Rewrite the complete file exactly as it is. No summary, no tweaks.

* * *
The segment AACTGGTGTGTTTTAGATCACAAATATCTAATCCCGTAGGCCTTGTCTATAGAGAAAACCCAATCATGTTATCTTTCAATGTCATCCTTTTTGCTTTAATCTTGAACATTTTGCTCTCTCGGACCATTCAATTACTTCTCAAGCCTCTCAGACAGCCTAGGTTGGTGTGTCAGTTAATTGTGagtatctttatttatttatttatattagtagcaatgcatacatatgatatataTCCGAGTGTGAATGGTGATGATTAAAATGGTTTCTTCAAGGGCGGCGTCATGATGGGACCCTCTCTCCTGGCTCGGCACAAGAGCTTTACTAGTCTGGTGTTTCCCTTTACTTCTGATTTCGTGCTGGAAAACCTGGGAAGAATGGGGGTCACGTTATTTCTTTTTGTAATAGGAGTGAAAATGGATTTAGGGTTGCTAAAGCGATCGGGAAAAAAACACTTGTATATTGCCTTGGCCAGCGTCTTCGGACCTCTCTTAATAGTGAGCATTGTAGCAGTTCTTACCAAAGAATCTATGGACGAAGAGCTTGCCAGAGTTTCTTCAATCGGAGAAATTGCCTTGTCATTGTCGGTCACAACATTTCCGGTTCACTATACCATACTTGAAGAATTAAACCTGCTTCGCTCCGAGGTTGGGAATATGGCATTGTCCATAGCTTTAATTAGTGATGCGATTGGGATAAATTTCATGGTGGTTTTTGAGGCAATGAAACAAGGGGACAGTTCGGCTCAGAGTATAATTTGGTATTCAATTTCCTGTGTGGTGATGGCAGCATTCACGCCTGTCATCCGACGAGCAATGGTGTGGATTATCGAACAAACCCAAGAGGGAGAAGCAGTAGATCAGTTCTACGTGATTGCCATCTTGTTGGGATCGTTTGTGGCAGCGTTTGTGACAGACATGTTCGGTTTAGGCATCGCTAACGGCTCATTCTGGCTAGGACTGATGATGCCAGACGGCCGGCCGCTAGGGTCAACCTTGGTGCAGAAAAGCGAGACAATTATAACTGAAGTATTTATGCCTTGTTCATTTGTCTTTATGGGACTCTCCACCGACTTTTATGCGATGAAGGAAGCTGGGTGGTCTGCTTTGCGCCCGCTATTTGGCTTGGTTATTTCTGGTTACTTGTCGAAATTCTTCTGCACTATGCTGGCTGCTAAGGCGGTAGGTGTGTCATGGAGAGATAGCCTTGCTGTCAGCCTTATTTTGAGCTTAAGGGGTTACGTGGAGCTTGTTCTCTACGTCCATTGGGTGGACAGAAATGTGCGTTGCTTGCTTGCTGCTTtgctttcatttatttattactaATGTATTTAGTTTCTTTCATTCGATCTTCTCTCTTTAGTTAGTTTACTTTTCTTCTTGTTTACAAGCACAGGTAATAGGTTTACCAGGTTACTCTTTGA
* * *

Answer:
The segment AACTGGTGTGTTTTAGATCACAAATATCTAATCCCGTAGGCCTTGTCTATAGAGAAAACCCAATCATGTTATCTTTCAATGTCATCCTTTTTGCTTTAATCTTGAACATTTTGCTCTCTCGGACCATTCAATTACTTCTCAAGCCTCTCAGACAGCCTAGGTTGGTGTGTCAGTTAATTGTGagtatctttatttatttatttatattagtagcaatgcatacatatgatatataTCCGAGTGTGAATGGTGATGATTAAAATGGTTTCTTCAAGGGCGGCGTCATGATGGGACCCTCTCTCCTGGCTCGGCACAAGAGCTTTACTAGTCTGGTGTTTCCCTTTACTTCTGATTTCGTGCTGGAAAACCTGGGAAGAATGGGGGTCACGTTATTTCTTTTTGTAATAGGAGTGAAAATGGATTTAGGGTTGCTAAAGCGATCGGGAAAAAAACACTTGTATATTGCCTTGGCCAGCGTCTTCGGACCTCTCTTAATAGTGAGCATTGTAGCAGTTCTTACCAAAGAATCTATGGACGAAGAGCTTGCCAGAGTTTCTTCAATCGGAGAAATTGCCTTGTCATTGTCGGTCACAACATTTCCGGTTCACTATACCATACTTGAAGAATTAAACCTGCTTCGCTCCGAGGTTGGGAATATGGCATTGTCCATAGCTTTAATTAGTGATGCGATTGGGATAAATTTCATGGTGGTTTTTGAGGCAATGAAACAAGGGGACAGTTCGGCTCAGAGTATAATTTGGTATTCAATTTCCTGTGTGGTGATGGCAGCATTCACGCCTGTCATCCGACGAGCAATGGTGTGGATTATCGAACAAACCCAAGAGGGAGAAGCAGTAGATCAGTTCTACGTGATTGCCATCTTGTTGGGATCGTTTGTGGCAGCGTTTGTGACAGACATGTTCGGTTTAGGCATCGCTAACGGCTCATTCTGGCTAGGACTGATGATGCCAGACGGCCGGCCGCTAGGGTCAACCTTGGTGCAGAAAAGCGAGACAATTATAACTGAAGTATTTATGCCTTGTTCATTTGTCTTTATGGGACTCTCCACCGACTTTTATGCGATGAAGGAAGCTGGGTGGTCTGCTTTGCGCCCGCTATTTGGCTTGGTTATTTCTGGTTACTTGTCGAAATTCTTCTGCACTATGCTGGCTGCTAAGGCGGTAGGTGTGTCATGGAGAGATAGCCTTGCTGTCAGCCTTATTTTGAGCTTAAGGGGTTACGTGGAGCTTGTTCTCTACGTCCATTGGGTGGACAGAAATGTGCGTTGCTTGCTTGCTGCTTtgctttcatttatttattactaATGTATTTAGTTTCTTTCATTCGATCTTCTCTCTTTAGTTAGTTTACTTTTCTTCTTGTTTACAAGCACAGGTAATAGGTTTACCAGGTTACTCTTTGA